Client-side vs Server-side
It is important to understand the difference between client-side and server-side data validation and the roles they play.
Server-side validation is the other side of the partnership. When the server receives data, it must perform validation on it to ensure security and data quality standards. The server must assume that no data validation has taken place on the data being received.
Filtering user input is not as simple as it sounds. There are many ways input can be encoded, escaped, or otherwise obfuscated that translate to malicious strings. Another challenge is the number of combinations that can lead to XSS or SQL injection.
There are two strategies to implement filtering: Blacklisting and Whitelisting.
- Blacklisting is explicitly blocking or sanitizing specific characters or character combinations. This requires the use of a carefully crafted set of values to identify.
- Whitelisting involves identifying the only input considered to be valid and rejecting all other input. This option provides the most future-proofed solution as any new attack methods will be automatically ineffective if the input doesn’t match the whitelist.
When considering the best strategy for filtering input, several factors need to be considered:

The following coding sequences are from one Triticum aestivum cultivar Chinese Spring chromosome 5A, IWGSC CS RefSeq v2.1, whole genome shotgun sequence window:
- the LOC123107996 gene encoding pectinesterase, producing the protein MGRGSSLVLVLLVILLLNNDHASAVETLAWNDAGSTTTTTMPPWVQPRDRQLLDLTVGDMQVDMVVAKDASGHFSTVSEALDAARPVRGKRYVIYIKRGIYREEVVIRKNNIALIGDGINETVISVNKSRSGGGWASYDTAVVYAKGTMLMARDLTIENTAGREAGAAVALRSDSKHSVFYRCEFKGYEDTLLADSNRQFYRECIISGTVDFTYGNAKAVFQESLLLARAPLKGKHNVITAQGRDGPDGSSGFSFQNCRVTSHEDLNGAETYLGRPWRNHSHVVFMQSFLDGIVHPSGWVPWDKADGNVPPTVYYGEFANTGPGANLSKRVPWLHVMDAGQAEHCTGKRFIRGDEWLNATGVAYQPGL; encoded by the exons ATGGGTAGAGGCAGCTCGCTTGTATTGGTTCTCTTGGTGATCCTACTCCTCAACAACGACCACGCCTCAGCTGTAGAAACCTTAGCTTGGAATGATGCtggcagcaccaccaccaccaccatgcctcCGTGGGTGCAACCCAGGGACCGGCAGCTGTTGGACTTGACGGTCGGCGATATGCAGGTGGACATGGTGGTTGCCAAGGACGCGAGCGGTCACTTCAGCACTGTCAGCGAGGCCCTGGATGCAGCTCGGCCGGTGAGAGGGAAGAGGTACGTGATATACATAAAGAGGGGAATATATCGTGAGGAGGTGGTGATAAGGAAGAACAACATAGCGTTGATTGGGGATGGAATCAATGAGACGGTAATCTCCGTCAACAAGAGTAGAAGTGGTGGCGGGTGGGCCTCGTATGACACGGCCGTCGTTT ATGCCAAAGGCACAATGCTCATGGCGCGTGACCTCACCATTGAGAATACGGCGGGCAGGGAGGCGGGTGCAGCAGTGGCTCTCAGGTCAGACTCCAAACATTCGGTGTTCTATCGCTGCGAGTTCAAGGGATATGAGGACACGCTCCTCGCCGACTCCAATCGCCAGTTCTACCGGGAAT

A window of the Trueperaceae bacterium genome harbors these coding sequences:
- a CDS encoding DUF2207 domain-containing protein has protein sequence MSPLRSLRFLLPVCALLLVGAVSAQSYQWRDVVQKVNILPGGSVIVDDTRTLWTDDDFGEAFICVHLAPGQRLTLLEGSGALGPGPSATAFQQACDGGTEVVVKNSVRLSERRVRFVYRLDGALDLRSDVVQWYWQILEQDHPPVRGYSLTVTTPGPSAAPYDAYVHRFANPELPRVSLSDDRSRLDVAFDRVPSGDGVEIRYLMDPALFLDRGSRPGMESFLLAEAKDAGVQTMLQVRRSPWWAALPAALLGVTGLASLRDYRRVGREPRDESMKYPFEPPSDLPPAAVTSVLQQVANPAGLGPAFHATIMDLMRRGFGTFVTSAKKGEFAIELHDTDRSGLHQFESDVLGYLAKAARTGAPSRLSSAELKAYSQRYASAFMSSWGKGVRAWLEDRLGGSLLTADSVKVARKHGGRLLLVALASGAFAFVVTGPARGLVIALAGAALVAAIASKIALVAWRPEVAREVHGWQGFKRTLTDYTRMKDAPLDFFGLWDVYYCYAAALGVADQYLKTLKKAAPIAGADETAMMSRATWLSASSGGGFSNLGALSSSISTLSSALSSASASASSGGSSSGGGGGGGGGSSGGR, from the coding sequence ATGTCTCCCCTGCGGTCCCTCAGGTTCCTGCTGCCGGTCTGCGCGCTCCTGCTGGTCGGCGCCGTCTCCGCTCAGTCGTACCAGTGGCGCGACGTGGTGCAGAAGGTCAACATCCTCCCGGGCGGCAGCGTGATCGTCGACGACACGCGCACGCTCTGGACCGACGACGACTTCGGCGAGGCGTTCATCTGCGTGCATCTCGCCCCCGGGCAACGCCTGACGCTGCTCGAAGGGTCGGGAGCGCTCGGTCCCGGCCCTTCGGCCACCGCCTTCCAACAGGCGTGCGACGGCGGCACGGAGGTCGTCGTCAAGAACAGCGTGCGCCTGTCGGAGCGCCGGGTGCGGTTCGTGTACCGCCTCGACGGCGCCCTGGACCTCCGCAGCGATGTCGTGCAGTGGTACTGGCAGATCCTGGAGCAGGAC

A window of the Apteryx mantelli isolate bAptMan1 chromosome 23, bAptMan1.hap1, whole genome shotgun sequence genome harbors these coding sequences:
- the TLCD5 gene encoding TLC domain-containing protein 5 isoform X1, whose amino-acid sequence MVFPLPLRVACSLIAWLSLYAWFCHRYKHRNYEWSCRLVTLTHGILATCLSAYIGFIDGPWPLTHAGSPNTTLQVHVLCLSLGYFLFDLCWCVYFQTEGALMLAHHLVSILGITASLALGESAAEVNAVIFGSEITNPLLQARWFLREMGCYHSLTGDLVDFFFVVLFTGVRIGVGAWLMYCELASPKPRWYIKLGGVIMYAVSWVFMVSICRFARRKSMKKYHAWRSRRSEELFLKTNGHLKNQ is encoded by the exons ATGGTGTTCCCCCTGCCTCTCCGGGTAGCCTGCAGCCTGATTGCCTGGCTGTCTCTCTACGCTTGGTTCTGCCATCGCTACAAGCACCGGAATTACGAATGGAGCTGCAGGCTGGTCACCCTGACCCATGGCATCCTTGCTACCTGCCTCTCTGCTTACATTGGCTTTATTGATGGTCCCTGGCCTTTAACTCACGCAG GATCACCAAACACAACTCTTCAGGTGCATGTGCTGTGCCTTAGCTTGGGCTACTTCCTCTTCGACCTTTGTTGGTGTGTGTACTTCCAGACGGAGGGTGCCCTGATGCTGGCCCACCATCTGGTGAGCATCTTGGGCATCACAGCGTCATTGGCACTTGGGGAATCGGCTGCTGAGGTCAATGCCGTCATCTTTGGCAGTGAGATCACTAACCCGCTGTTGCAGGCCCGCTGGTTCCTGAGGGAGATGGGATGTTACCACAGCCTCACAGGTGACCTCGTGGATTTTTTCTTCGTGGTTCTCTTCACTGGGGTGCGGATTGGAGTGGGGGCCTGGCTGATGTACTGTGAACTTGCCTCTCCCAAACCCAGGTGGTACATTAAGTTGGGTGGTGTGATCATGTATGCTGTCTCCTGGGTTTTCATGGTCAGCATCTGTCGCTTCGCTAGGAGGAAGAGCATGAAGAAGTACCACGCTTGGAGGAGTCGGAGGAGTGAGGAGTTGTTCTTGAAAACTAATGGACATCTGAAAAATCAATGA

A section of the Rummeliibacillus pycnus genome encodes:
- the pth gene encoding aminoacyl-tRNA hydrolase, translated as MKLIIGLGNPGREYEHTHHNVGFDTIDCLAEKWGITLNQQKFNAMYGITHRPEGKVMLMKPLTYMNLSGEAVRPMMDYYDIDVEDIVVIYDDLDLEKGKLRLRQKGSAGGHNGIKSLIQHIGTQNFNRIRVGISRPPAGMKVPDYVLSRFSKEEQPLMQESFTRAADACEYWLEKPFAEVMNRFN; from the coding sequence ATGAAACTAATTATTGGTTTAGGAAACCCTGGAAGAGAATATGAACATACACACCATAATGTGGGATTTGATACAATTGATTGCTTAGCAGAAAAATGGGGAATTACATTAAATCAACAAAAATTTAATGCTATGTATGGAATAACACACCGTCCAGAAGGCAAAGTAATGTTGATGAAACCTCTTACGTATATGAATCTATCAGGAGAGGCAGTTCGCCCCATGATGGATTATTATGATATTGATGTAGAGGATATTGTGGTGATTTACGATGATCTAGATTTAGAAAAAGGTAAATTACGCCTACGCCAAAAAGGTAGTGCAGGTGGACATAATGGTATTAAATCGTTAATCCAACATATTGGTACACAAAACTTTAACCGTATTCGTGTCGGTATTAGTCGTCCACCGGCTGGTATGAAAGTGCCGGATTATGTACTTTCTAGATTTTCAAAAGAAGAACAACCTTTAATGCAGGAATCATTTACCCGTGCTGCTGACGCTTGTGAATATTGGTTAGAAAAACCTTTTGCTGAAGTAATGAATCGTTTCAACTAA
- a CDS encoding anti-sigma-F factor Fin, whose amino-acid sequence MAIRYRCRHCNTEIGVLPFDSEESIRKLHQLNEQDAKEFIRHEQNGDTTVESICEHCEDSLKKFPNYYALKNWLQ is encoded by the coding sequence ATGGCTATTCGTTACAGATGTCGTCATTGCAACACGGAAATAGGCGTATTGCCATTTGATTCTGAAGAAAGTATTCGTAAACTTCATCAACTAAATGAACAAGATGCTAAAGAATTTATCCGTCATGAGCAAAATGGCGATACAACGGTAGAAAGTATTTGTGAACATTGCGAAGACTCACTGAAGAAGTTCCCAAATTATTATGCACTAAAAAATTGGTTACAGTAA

- Is the field a free-form text field?
- Are there a limited number of valid choices?
- Is the value intended to be a number?
- Will excluding certain characters have an impact on valid data?
Blacklisting characters and strings can get very difficult to maintain as new threats emerge. It can also be difficult to prevent bypass attacks by encoding differences. However, blacklisting may be the best option if your input fields must accept a wide range of data values.
Whitelisting involves restricting the input to a defined list of values. This is the preferred option when it’s possible. By only accepting a limited set of values, as the threat landscape changes, the filtering strategy doesn’t have to change.
There are several viable strategies available when deciding how filtering is going to be implemented in your application architecture. To understand the impact of each strategy, it’s important to know when a strategy is triggered in the request pipeline and what the framework being used provides the development team.
Request Pipeline Stages
There are several areas during an HTTP request where filtering of data can take place. These include the web server, middleware, model binding, and the endpoint of the application itself.